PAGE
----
We Are Airline Pilots
By Capt. A. Paul Morell (Northwest)

June 5, 2004, red-eye, Seattle to Detroit. 3:30 a.m. Eastern Time, 37,000 feet.

To the south, it is dark with an almost full moon, which illuminates a layer of cirrus clouds to the right of us into what looks like a soft, white blanket covering the dark earth below. In the distance are random flashes of lightning from dying thunderstorms that have been pounding the Midwest all day. The night sky barely displays the beauty of the stars because of the bright moon and the competing light from the northeastern horizon, where morning light is already creeping up.

This very early morning, I sit here wondering—pushing the thought back to the far recesses of my mind—if this will be my last flight on the B-757, and the last flight of my life as an airline pilot. In 3 days I am scheduled for exploratory lung surgery. But let me digress. Since my diagnosis of colorectal cancer 2 years ago, my oncologist and I have been following a small spot in my lung.

I got back into the air a year after the surgery, but now things are starting to get scary again. It has now gotten to the point where it is time to have lung surgery and find out what this “spot” is. I’ve been told that there is a 70 percent chance it is a recurrence. Here the road diverges. If it is a recurrence, I have to deal with at least a 3-year lapse of flying due to the FAA revoking my Class I certificate. During that time if another recurrence happens, I can basically kiss my aviation career goodbye.

One of the things that my upcoming surgery has forced me to do is to re-appreciate how good my airline job is. Right now, for instance, I am the captain of this flight in charge of 180 passengers and a crew of 7. I enjoy doing it, and I think about how lucky I am and have been all my life. (I used to always appreciate my airline job, but that appreciation has been worn down by the state of the industry.) As captain, I am also responsible for this $80 million piece of equipment that was dreamt up in someone’s mind, took years to design, and probably cost more than $100 million to initially create. With more than a million parts, most likely tens of thousands of intensive hours of labor went into making this one single, beautiful machine—Boeing ship No. 5811, a 757-300 with a maximum weight of 266,000 lbs.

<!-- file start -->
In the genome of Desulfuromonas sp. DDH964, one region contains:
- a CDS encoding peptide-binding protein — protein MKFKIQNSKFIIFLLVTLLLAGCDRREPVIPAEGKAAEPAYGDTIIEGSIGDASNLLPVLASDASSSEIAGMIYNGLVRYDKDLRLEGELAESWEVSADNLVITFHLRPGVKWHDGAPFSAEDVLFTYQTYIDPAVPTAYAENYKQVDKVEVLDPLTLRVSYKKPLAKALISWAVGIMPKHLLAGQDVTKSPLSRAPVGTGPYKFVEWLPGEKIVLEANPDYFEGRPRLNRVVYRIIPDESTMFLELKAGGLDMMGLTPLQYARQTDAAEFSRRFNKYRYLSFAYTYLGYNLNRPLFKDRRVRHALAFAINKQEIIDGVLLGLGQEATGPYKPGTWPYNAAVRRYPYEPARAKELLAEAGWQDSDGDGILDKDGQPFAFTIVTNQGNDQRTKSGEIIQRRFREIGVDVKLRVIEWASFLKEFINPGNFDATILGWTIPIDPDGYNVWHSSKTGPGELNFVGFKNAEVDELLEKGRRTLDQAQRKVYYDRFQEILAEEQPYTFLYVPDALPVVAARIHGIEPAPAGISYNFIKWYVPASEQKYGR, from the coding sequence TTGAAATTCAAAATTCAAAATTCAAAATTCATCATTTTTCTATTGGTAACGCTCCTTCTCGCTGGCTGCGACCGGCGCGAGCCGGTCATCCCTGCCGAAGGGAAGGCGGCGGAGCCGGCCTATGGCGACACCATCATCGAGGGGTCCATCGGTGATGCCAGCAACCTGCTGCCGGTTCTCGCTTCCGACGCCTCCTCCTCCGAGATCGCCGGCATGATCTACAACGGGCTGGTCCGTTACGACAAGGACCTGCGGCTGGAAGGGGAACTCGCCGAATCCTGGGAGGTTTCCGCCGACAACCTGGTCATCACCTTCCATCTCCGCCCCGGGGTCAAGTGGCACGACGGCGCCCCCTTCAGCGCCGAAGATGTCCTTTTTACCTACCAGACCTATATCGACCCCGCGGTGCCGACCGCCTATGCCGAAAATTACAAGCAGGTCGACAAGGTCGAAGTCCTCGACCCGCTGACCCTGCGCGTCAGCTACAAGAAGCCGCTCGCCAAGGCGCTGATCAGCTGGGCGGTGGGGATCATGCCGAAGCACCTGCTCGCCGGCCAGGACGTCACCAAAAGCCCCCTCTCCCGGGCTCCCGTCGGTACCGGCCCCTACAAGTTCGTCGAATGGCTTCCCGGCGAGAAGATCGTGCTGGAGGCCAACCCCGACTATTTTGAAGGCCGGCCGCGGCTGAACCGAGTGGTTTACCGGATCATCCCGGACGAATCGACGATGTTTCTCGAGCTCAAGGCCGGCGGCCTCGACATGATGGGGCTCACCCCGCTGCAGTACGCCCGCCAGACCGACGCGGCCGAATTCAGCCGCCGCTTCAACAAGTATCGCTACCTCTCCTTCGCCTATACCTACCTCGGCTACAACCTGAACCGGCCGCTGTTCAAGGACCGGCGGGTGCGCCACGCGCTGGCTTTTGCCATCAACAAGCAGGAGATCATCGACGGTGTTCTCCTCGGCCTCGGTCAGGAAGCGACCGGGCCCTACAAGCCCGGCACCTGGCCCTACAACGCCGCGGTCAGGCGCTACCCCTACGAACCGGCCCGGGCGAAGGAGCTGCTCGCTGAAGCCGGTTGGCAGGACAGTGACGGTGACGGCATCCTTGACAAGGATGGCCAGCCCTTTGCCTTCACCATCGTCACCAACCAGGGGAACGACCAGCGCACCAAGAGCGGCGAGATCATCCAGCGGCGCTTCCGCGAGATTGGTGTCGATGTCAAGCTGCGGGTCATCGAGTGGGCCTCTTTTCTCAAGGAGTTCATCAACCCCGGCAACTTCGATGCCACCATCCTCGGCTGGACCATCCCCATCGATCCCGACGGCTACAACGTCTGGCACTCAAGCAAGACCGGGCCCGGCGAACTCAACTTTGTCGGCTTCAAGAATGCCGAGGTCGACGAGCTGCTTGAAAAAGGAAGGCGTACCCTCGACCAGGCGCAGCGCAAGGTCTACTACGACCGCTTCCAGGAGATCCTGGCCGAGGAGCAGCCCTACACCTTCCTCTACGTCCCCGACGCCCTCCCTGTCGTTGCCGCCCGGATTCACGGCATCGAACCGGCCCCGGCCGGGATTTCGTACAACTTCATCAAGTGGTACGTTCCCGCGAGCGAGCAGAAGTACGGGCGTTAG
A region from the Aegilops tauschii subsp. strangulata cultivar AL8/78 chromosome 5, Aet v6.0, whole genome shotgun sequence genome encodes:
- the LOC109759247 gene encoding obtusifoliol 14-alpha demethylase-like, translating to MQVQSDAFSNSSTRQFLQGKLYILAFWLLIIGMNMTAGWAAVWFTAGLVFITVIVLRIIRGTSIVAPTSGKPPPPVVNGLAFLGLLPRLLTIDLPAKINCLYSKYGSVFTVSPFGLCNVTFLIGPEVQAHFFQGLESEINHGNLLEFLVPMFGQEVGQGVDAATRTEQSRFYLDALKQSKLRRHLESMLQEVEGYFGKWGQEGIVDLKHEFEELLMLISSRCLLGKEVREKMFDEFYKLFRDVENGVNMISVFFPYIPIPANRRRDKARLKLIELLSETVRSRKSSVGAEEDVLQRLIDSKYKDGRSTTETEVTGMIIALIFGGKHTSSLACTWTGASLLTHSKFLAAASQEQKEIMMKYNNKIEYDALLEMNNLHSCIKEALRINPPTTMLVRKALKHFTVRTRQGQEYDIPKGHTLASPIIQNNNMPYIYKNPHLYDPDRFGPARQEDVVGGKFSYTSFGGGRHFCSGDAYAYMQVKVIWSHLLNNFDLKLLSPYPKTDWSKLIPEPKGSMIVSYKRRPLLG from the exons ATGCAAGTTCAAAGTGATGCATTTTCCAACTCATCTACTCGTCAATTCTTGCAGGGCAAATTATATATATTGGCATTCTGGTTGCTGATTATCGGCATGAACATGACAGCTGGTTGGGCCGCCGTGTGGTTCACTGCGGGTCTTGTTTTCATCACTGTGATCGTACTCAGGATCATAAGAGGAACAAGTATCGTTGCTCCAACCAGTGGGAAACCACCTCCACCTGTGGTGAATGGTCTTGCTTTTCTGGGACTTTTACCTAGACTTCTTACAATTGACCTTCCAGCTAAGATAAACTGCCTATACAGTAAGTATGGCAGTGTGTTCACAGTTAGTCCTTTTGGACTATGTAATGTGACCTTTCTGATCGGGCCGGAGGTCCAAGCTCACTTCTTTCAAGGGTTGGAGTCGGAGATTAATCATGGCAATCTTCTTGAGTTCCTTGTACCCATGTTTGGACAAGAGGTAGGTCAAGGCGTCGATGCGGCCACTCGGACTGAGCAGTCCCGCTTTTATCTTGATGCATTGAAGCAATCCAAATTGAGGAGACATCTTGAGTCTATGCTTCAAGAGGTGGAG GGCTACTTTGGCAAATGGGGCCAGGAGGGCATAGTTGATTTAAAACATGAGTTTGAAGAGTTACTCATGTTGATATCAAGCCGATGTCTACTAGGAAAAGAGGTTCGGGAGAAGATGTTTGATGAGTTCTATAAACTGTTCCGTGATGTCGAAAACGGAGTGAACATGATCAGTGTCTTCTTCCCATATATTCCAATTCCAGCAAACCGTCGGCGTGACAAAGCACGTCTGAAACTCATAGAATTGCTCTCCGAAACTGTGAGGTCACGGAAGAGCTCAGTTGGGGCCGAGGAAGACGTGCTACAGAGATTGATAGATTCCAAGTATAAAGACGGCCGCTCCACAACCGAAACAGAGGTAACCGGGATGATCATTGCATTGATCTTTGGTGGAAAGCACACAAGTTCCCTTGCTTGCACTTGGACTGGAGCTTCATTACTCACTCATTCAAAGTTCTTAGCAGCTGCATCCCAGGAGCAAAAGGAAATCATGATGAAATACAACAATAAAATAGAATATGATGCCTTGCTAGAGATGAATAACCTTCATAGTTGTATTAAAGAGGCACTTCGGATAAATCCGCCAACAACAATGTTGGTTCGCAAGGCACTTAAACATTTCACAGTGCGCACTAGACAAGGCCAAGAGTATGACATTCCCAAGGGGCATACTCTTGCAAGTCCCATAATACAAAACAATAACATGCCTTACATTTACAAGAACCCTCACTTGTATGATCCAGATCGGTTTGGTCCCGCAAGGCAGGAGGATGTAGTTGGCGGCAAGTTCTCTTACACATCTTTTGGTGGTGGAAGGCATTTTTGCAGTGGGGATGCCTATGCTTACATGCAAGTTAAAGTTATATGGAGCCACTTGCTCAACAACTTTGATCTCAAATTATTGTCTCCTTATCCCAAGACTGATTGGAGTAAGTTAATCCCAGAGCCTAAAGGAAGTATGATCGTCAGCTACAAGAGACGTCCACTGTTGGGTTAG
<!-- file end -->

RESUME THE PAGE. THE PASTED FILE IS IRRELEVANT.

I am given this amazing opportunity several times each month to take on a “Clark Kent/Superman” dynamic. While home I am just a normal husband, dad, and neighbor. My fellow aviators and I have a secret; we are more than just a husband, dad, neighbor—we are airline pilots! As an airline pilot, I am on top of the world (literally), and people look to my authority to guide them and make them feel secure during the flight.

I am in command of this aircraft and, with my first officer, I determine how to safely maneuver this machine on takeoff, around towering clouds that can harm even this aircraft, and confidently land our passengers safely at their destination despite any man-made or natural adversities we may encounter. No, I am not afraid during these daily, challenging situations. I enjoy making command decisions and taking decisive action.

As an airline captain, I am not just a citizen of Hingham, Mass.—I am a citizen of the world! I fly above things; I take in the awesome beauty and raw natural power of God’s nature and universe. I can turn down the lights in the cockpit on a dark night and count the stars, see satellites, watch the planets, the constellations, and even the aurora borealis on winter nights in the higher latitudes. I’ve flown over the Rockies, the Badlands, the Grand Canyon, Lake Powell, the Sierra Nevadas, and the Cascades. And I can describe them all as if they were my best friend. They are…because I am an airline pilot.

Many people go to work to push papers through the bureaucracy. When airline pilots go to work, we literally defy the laws of nature on a daily basis. I do what men have dreamt of doing for centuries, and even today still wish they could do—fly above it all, to look down on it all and take it all in, to see the beauty of the earth from above. Yes, we pilots truly have a picture window to the world!